# Thursday, October 25, 2007

From Tyler Cowen at Marginal Revolution; see item 3 which points to two posts. The first by Felix Salmon (Blogonomics 301 with Tyler Cowen), the second over at The Economist's blog, Free exchange (How to sell books). From Felix Salmon's post, you can download Cowen's talk (the talk is over an hour long, the linked *.m4u file is 250 megs, so watch out).

Lots of interesting stuff in Cowen's talk. I'm wondering, though, how what Cowen says applies to the biblioblogosphere.

In the biblioblogosphere, are blogs loss-leaders that basically promote a good of some sort (either a book or books by the blog author, or the author himself/herself)? Whether intentional or not, do they just serve to promote the author? (If so ... I guess I need to write a book soon)

On an unrelated side note, I'm more and more convinced that "blog reader" really isn't an appropriate term anymore. There may be people who actually read every word written on a particular blog (and therefore are blog readers; if you do that with my humble blog here, wow ... boy, do I appreciate you!) but I think the better label is probably "blog follower". That is, I think people follow blogs, they don't necessarily read blogs. They might read or skim an article that has a provocative title; but they certainly don't read everything. There's no way anyone can really read 200 blogs; but it is possible to follow 200 blogs.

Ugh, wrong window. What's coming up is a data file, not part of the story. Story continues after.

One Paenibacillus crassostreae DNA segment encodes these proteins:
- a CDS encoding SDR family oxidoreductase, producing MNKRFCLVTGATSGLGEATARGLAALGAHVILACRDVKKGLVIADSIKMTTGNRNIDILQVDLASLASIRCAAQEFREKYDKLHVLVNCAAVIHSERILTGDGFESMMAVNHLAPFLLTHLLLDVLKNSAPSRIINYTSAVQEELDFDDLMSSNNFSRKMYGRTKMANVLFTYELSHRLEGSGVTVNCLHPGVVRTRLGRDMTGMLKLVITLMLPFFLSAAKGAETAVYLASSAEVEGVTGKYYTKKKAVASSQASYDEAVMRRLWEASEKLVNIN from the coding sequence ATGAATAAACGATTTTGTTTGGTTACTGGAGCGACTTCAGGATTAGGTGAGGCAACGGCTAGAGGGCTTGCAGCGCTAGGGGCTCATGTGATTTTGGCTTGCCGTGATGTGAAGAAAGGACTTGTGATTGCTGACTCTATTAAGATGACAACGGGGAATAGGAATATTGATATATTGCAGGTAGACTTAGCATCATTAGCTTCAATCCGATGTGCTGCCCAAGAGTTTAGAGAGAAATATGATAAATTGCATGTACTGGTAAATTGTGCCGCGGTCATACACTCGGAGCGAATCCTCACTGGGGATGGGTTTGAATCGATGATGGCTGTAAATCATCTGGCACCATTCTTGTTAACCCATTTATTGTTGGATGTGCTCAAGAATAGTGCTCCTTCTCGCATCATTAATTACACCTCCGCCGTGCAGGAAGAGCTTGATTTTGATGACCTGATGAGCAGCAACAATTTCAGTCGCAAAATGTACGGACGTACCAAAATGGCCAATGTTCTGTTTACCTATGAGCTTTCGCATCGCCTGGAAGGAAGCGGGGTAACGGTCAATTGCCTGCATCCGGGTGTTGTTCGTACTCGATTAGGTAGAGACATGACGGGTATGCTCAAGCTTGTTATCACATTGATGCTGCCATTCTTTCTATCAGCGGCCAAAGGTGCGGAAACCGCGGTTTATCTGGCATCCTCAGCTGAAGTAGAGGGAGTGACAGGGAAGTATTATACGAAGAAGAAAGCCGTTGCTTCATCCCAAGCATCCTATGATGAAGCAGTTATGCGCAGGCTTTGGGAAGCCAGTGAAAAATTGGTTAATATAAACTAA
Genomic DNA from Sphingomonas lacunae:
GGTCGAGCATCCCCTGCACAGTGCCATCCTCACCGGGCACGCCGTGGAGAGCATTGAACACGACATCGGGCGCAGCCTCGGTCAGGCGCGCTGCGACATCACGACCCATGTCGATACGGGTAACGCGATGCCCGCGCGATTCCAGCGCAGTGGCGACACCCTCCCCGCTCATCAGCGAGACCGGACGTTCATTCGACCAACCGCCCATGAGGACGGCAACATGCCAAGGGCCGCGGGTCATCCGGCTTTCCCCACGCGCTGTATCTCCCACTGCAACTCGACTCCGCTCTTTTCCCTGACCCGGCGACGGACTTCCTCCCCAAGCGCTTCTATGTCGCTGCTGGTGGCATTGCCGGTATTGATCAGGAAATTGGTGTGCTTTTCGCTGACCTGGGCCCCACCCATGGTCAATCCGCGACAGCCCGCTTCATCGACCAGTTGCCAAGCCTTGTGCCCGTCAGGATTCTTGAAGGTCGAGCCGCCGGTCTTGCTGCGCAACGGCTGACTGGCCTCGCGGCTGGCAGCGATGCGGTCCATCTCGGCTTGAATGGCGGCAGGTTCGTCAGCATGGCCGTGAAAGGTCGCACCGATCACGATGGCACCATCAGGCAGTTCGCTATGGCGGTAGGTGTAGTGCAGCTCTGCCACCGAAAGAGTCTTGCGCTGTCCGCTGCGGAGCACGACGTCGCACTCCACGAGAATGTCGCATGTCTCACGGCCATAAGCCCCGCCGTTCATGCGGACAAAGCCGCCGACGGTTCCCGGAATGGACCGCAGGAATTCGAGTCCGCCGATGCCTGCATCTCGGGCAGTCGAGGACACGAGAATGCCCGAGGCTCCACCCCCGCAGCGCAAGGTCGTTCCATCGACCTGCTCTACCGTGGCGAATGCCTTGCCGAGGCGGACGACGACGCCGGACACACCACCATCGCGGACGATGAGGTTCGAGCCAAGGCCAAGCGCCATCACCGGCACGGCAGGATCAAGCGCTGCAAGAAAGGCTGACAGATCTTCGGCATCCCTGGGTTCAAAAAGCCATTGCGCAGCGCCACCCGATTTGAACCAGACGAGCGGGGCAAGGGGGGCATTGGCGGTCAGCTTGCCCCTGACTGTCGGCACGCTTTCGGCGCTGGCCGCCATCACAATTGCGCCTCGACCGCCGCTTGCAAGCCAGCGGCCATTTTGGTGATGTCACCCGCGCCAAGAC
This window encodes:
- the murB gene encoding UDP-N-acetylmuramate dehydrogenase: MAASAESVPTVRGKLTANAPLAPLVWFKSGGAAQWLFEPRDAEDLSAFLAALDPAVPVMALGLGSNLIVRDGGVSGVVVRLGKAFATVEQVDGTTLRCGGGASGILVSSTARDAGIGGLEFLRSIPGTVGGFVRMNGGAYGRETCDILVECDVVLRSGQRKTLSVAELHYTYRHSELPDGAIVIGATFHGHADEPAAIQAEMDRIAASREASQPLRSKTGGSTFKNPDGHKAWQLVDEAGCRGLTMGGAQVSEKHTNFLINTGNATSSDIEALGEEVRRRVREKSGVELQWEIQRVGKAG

Post Author: rico
Thursday, October 25, 2007 3:23:05 PM (Pacific Daylight Time, UTC-07:00) 

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# Friday, September 30, 2005

I don't blog about economics often,* but now is the time.

Steve Antler, whose blog is Econopundit, has an interesting idea on a new approach toward oil and our national energy policy.

Check it out.

Also check out this post Antler links to that discusses what oil shale is, and how it might be processable. Speculation? Sure. But we can dream, can't we?

Hey, I'm not an expert on any of these issues (economics, oil development) and I am certainly not advocating tax increases ... but it bears some thought, no? And Antler's method for stabilizing US oil import prices and providing some funds for domestic exploration is alluring, to say the least.

Note to potential commenters: I'm not ruling out or advocating against renewable energy resources (solar, hydrogen, wind, wave, whatever). I say bring 'em all on. But we're stuck with oil for the forseeable future, so we've got to do something.